The very first Kalashnikov rifle that received the AK-47 model designation is displayed in the Military Historical Museum of Artillery, Engineers and Signal Corps which is located in Saint Petersburg, Russia. This rifle has always been somewhat mysterious because its appearance is quite different from the AK-47 that was actually adopted.
If you look at the images of the S/N 1 AK-47, you can clearly see some visual differences such as the long handguard and the mid-bore compensator. This rifle also has a built-in open bolt sear and other design features that we don’t see in the adopted Type 1 AK rifles. It is known that the AK-47 was the final iteration of Kalashnikov’s rifle which successfully passed the final stages of the trials and was adopted by the Soviet military. You should be asking why the very first AK is so different? Did they test this rifle and adopted a completely different one? Did they have enough time to delete all these features during the trials? As you can see, there is quite a bit of mystery surrounding this museum rifle. Thanks to the researchers of the Kalashnikov Gun Magazine, today we’ll find the answers to these questions. Let’s first get into the history then discuss these design differences.
History of the Mystery
In June of 1947, the first stage of the new 7.62x39mm automatic rifle trials was over and three of the contenders made it to the second and final stage. These were the rifles designed by Mikhail Kalashnikov, Alexey Bulkin and Alexander Dementyev. All three designers had to do some minor design improvements to fix the issues seen during the first stage of the trials. For making these minor changes, the designers had about six months because the second stage of the trials was planned to start in December of 1947. Despite this short time, Kalashnikov, with the suggestion of his first assistant Alexander Zaytsev, completely redesigned the rifle to increase its chances of winning the trials.
This new rifle received a model designation of AK-47. Compared to the AK-46 #1 and #2 that were the rifles tested in the first stage, AK-47 had a totally different layout of the receivers. If the AK-46s had upper and lower receivers, the new rifle was constructed with a single receiver and a separate top cover – the features of the standard AK that we know today. The trigger mechanism was also changed borrowing a lot of features from the Czech ZH-29 rifle. The safety selector lever became also a dust cover for the charging handle slot. All these design changes were basically an attempt to effectively combine every successful existing design solution in a single rifle to make it the best one.
During the final trials, the AK-47 performed flawlessly in terms of the reliability. The failure rate was 0.14% from 15,000 fired rounds. With some very minor last design changes, the AK-47 was adopted by the Soviet military. However, from the very beginning of the trials, it was clear that the rifle was not perfect. Particularly, it had a poor accuracy in burst/full auto fire. This shortcoming was multiple times pointed out by Soviet proving ground officers Vasiliy Lyutiy and Boris Kannel.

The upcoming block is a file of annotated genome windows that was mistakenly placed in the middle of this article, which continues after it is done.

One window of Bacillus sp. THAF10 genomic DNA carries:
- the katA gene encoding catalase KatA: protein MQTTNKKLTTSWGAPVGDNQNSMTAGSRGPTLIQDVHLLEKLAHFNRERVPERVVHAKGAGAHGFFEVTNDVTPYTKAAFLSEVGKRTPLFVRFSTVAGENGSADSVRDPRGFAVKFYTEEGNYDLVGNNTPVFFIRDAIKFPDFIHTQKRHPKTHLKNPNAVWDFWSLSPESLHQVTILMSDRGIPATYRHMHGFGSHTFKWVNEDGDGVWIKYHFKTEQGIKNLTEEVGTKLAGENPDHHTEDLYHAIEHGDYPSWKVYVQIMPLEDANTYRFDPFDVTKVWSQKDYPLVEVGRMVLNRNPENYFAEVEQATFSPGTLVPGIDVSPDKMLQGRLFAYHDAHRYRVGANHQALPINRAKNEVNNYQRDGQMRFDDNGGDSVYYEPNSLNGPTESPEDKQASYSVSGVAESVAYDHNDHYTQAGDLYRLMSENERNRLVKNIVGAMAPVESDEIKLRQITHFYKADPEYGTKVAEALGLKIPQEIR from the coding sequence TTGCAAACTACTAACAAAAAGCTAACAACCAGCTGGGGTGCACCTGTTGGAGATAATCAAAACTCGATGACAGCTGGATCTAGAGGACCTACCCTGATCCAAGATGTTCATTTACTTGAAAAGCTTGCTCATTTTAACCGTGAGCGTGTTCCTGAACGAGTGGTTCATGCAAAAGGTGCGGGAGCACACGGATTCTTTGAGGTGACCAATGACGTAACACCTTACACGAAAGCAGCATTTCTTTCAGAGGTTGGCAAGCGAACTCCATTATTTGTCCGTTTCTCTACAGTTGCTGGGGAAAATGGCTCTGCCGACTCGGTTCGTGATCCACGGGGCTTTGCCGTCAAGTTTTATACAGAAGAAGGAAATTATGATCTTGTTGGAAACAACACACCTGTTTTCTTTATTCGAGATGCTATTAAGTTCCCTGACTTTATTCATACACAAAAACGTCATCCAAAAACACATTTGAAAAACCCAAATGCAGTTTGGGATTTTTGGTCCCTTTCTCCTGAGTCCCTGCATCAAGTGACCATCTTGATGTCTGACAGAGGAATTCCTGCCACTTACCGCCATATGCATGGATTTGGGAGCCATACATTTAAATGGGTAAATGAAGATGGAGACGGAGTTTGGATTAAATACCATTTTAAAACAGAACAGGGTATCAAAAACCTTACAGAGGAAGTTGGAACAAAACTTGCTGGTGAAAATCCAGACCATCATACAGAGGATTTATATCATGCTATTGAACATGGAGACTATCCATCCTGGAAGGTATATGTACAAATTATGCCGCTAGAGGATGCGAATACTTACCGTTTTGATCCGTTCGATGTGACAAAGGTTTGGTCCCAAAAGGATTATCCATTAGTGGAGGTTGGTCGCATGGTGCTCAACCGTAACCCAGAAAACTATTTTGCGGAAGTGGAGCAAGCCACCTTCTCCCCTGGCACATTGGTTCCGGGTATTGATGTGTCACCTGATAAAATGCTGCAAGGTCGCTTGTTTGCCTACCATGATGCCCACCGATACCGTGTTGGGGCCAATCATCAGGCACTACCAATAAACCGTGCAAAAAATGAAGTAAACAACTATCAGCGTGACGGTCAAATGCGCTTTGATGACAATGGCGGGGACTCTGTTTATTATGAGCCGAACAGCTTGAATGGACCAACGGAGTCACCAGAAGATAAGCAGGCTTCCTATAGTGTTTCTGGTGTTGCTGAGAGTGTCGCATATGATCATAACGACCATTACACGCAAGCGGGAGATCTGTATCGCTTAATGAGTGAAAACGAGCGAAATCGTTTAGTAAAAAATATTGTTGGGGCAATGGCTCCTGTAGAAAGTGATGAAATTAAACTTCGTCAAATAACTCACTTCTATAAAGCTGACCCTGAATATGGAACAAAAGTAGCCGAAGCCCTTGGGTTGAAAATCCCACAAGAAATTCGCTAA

Lyutiy and Kannel were not just military officers who tested the firearms and recorded the results. They were professional arms designers with corresponding education and huge experience in designing and testing firearms. Even their military ranks were different and indicated their specialty – engineer-major Lyutiy and engineer-captain Kannel. These gentlemen not only tested and detected the failures but often times they would point out exactly why the failure happened and suggest a design change to solve the issue. Both of them have a huge contribution to the development of AK-47 and other Soviet firearms.
Being unsatisfied with the accuracy of the AK-47, Lyutiy and Kannel asked to assign them the first AK-47 rifle to experiment with and try to deploy some of their ideas into the design in an attempt of improving it. The actual rifles that took part in the trials were the second and third AK-47s. Kalashnikov Gun Magazine journalists found documents in the archives of the Military Historical Museum of Artillery, Engineers and Signal Corps proving this story. That’s it – the mystery is solved! All the unusual design features seen on the very first AK rifle are the experiments done by Lyutiy and Kannel. Before being modified by these officers, the first AK-47 used to be a “normal” AK. Now let’s take a closer look at these experiments.